-----In 2004 we bought a falling-down house and 30 acres. This blog documents our progress-----

Sunday, June 12, 2011

Mowing update

I can't get over how fast this year is going.  It seems like only a few weeks ago that we had the mowing done but it was actually 4 months!

Michael kindly sent some photos so we could see the finished job.  The orchard looks same as last time except that the trees are in their winter / no leaves coat.

orchard after mowing - 2 orchard after mowing - 1

This time he also mowed up in the olive grove, and that's looking a little more exciting - the olives are looking like proper bushes now, giving me hope they might one day appear tree-like.  His main focus was clearing around the fenceline I think, which Dave had run out of time to do last trip.

olive grove after mowing - 6 olive grove after mowing - 5

Next trip I want to get some more plants in around here to take advantage of it being fenced...  I was thinking of Agaves, but not sure they will be practical around the olives, so perhaps will need to look for some other succulents that are hardy enough to grow with zero support.  Hmmm.  

Tuesday, June 07, 2011

Cotton trees and vanilla beans

We recently went to Mauritius and while there I came across two fascinating plants that I would love to try and grow one day.  Both were at an old colonial house that is now a restaurant and sugar mill making its own rum, called St Aubin.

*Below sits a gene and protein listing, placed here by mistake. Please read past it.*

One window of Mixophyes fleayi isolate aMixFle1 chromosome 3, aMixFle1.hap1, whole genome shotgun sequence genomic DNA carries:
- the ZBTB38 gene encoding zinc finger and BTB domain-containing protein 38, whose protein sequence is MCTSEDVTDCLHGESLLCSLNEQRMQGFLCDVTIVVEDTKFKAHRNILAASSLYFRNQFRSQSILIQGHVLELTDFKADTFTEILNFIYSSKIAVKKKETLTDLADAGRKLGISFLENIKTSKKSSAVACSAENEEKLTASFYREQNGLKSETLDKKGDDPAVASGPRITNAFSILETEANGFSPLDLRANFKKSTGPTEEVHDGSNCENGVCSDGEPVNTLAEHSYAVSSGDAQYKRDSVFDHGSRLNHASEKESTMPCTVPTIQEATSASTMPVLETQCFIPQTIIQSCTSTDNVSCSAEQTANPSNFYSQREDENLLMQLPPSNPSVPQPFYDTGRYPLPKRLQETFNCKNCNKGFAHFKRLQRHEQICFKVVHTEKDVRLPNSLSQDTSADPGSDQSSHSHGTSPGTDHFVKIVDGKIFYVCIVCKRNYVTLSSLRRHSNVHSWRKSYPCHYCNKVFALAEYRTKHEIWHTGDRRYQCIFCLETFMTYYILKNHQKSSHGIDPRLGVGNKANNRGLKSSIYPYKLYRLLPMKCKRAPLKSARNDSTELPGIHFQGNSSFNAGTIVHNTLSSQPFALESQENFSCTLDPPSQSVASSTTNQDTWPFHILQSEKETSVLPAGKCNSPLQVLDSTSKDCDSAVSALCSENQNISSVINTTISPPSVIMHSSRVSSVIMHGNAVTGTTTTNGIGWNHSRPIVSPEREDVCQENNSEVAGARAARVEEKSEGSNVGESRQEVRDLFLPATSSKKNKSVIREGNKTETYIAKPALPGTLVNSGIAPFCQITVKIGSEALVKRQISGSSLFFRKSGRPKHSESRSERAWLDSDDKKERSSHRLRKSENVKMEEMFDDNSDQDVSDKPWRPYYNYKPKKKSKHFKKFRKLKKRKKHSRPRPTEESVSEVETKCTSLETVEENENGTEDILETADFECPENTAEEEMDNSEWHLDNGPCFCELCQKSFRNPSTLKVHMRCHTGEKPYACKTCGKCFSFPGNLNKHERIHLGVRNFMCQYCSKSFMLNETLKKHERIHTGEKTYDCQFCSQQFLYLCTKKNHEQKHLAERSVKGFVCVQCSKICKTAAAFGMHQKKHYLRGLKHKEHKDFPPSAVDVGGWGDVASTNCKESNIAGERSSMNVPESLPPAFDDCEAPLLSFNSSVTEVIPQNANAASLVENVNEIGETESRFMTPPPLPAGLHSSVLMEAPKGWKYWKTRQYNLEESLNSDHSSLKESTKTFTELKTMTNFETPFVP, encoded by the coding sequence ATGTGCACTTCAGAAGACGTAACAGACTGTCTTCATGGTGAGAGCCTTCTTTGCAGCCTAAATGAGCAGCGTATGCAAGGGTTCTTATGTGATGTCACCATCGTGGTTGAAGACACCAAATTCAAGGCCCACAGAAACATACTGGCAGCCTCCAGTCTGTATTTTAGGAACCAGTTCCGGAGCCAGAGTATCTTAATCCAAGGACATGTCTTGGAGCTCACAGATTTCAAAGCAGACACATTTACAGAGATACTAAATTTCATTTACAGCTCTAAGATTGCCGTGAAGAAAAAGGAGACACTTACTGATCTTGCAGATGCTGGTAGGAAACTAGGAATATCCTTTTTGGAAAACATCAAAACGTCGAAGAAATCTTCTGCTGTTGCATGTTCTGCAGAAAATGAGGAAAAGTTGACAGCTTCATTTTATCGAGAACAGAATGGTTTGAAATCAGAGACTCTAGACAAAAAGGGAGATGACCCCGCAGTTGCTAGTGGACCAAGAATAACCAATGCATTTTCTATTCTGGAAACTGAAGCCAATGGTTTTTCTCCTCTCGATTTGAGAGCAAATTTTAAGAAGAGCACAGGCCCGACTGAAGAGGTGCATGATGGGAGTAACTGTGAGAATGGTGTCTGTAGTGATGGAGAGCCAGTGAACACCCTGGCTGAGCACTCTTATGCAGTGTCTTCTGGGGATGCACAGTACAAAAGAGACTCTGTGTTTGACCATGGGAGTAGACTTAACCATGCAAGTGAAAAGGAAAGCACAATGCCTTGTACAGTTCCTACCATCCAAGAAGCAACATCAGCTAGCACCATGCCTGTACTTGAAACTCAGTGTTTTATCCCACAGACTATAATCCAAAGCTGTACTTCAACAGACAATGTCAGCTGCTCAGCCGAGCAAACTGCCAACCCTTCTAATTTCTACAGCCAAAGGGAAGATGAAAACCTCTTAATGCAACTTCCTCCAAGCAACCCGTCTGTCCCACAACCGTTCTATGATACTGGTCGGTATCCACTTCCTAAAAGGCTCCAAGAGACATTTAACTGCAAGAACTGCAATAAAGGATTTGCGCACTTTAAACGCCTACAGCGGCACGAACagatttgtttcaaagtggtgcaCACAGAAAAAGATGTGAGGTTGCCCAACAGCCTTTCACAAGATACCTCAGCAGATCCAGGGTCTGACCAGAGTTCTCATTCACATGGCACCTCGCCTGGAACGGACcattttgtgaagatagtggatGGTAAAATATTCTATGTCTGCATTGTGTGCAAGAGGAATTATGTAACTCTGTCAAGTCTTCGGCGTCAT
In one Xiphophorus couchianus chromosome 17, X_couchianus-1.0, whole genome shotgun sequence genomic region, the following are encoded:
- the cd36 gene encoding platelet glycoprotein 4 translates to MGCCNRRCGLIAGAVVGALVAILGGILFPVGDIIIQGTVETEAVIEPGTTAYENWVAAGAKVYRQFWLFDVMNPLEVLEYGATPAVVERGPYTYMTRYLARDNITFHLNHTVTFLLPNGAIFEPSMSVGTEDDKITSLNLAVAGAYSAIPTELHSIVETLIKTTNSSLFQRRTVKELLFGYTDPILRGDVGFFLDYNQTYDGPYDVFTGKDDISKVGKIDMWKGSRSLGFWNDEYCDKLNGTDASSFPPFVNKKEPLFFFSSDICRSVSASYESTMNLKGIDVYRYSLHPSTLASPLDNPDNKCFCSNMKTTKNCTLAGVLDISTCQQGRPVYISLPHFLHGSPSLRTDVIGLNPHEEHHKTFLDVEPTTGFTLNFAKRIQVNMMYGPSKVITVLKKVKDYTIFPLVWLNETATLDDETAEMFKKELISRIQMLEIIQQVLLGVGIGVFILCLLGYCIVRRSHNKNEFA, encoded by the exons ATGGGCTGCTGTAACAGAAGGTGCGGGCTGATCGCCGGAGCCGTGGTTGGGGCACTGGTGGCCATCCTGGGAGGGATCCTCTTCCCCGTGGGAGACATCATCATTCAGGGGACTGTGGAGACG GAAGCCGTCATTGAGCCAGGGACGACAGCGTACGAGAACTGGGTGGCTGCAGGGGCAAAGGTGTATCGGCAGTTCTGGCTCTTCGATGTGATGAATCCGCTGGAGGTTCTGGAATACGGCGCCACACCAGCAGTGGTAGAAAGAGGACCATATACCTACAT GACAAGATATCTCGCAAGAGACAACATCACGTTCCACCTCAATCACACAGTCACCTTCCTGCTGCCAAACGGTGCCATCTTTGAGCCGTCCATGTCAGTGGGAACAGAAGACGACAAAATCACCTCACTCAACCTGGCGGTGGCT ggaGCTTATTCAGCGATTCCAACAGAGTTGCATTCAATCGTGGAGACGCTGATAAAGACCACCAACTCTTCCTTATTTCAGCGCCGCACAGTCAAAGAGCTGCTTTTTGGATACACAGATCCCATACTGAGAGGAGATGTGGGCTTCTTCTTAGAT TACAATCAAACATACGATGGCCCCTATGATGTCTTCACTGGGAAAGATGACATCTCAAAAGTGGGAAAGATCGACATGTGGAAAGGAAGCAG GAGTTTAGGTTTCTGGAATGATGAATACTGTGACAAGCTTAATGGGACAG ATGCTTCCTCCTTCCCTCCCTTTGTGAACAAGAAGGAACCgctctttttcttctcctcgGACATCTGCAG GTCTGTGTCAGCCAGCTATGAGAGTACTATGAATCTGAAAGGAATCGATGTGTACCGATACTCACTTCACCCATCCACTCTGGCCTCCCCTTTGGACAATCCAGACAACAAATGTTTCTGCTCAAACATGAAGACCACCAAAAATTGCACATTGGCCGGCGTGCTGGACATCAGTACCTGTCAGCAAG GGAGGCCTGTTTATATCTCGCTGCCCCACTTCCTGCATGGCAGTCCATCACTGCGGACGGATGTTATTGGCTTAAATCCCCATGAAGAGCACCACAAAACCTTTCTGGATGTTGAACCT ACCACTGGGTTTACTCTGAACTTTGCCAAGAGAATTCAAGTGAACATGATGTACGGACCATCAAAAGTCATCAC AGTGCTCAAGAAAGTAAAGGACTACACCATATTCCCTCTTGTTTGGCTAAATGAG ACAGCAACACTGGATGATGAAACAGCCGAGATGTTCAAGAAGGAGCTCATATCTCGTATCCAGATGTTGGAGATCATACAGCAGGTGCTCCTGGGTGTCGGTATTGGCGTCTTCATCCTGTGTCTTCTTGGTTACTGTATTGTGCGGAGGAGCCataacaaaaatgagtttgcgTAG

The first plant was cotton.  I'd seen cotton before in Mississippi, but it was a shrub, waist high, with little wads of cotton you picked about the size of cotton balls.  Well, it turns out that if you leave it long enough, cotton plants grow into beautiful trees.

This tree at St Aubin is over 100 years old - but it is beautiful, with a bottle shape and canopy with enormous seed pods and bright pink flowers that reminded me of magnolias

st aubin - 07 - cotton tree  st aubin - 08 - cotton tree
st aubin - 10 - cotton tree  st aubin - 09 - cotton treezoom

Being realistic I know that I am never going to have a tree like this at Amherst.  Not just time is against me, so are the winter frosts.  Still, according to this really helpful blogpost, you can grow them OK as shrubs in Sydney... and I reckon if I got creative wrapping with fleece I could probably help the shrubs survive at least a couple of winters with hope of them getting at least a bit tree like?  Hmmm...  

The second plant was vanilla which to my amazement looked really similar to a french bean, in the sense of it growing like a vine.  I think this would be great for growing in a light bathroom where you could ensure it'd stay warm.  There's no need to worry about bees not being able to get in, since they're hard to pollinate naturally anyway - but there's a way to manually do it by removing a membrane and folding the top of the plant flower over.  Orchids Australia put a bit of a dampener on the concept but I still reckon its worth a try.

st aubin - 03 - vanilla